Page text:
Although it is not immediately obvious for an Economics course, the Economics course at Cambridge assumes and requires students to be proficient in Mathematics. Fret not, they only require you to have fully mastered your course syllabus and material at the A-level Mathematics level before commencing your studies. However, showing that you are proficient and interested in Mathematics would help you both in your application and if you end up pursuing the course as there are definitely mathematics components in the course. For example, if you take further mathematics, you would benefit from knowledge in Further Pure Mathematics as well as Statistics. Participating in mathematics competitions or having done work in statistics would be useful in your application as well as course.

3. Focusing your application on your interest in Economics.

Remember that in your Economics personal statement Cambridge admissions tutors are looking out for students who are interested and are a good fit for the course. Hence, it is always important to remember that in your personal statement Cambridge Economics should feature highly! Elaborate on your interest in Economics! You can do so by answering the following trigger questions: Why are you interested in Economics? Are there specific aspects of the course that interests you and why? Do you have any personal qualities or traits that would make you a good Economics student?

Focusing your body paragraphs on certain aspects of Economics that interest you and why, or qualities that make you a good Economics student could be used as an overall structure when crafting your Economics Cambridge personal statement. Referencing relevant experiences and reflecting on them would also be useful when writing your personal statement.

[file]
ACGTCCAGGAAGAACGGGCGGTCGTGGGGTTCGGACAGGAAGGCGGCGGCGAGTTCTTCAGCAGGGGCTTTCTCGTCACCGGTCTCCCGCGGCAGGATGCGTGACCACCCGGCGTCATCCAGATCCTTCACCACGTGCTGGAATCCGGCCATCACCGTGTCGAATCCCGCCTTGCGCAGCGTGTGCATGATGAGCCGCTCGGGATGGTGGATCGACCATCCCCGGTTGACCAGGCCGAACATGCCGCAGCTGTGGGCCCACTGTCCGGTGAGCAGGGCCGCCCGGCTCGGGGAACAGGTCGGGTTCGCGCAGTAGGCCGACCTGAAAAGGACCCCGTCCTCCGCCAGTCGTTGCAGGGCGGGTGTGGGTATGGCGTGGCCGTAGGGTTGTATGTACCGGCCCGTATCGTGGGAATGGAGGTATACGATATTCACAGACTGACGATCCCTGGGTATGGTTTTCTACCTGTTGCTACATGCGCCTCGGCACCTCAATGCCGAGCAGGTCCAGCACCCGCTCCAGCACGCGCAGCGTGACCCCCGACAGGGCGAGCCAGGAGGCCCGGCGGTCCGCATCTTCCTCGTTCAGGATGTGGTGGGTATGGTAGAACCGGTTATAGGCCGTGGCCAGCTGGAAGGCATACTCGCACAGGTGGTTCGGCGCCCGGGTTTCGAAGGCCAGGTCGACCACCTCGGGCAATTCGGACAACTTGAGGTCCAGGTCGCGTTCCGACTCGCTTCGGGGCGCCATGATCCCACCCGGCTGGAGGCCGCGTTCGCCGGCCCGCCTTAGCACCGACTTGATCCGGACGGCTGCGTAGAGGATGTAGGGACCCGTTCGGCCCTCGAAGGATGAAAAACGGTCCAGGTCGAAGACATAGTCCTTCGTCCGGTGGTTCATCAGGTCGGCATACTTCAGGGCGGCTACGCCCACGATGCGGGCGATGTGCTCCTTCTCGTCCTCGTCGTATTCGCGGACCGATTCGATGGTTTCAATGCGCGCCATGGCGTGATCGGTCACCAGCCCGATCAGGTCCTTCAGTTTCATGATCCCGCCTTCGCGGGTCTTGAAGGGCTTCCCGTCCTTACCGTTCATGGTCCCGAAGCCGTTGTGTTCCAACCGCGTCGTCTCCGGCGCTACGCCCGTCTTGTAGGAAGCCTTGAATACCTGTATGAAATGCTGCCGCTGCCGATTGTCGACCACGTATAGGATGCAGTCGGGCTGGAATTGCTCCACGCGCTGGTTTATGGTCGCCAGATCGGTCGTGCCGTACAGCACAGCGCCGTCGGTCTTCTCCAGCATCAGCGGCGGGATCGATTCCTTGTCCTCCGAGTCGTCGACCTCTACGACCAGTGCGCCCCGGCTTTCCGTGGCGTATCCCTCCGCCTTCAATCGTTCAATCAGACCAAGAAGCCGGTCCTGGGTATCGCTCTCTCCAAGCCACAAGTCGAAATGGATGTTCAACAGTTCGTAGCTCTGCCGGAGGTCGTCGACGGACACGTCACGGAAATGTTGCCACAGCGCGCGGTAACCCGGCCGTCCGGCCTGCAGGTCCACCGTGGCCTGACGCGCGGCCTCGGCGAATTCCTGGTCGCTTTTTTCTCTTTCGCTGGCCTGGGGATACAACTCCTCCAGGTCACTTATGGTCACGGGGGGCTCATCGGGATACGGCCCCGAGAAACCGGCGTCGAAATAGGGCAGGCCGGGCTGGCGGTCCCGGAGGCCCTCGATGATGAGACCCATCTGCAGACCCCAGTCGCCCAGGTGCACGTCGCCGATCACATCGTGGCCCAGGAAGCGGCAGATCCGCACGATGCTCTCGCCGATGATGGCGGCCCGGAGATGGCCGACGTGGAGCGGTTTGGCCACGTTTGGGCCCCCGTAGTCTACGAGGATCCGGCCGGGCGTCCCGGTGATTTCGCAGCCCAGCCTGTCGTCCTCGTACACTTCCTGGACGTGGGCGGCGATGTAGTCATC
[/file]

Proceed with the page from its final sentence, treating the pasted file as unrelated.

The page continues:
4. Having a good structure for your Cambridge personal statement.

Using a good structure when writing your Economics Cambridge personal statement would be good to not only enhance readability but also allow you to not miss out on or forget certain points when crafting your personal statement. You can have a look at a Cambridge economics personal statement examples. But remember when looking at economics personal statement examples Cambridge admissions tutors are adept at spotting plagiarism so looking at it to gain an understanding of structure rather than content is a good option.

A good structure could look something like this: Introduction– A short 3-4 lines briefly mentioning the main reasons why you are interested in Economics, or how you started becoming interested in the course. Next, your body paragraphs can focus on traits that you have that would make you a good economics student, or specific details or aspects of the course that interests you. Each point could be one body paragraph, and you can support and elaborate on each point with examples (such as competitions that you have participated in, books surrounding those concepts that you have read, societies that you have been a part of, etc.) You can then conclude by summarising the important points you want your Cambridge admissions tutor to remember and take away.

5. Giving yourself sufficient time to write your Cambridge Economics personal statement.

It might seem impossible to start crafting your Economics Cambridge personal statement, especially when you are staring at a blank word document and you have no idea where to start. If you are experiencing writer’s block, you can start by listing down all your achievements and experiences. You can then list down details or aspects of the course (you can easily research this!) that interests you, as well as a separate list of qualities that an economics student should have. You can then match your experiences to any points from the two lists, and use each match as a backbone when fleshing out your body paragraphs!

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Top 5 things to AVOID for your Cambridge Economics Personal Statement

1. Having a poor or incorrect understanding of the course

Many students who apply for a course at university have a misguided or misinformed idea of the course that they would be studying. This is because their impression of the course is from hearsay or what they see in films, or they assume that it would be the same as the subject they studied in high school. For example, especially for economics, students would not expect the amount of mathematics or statistics that are part of the course.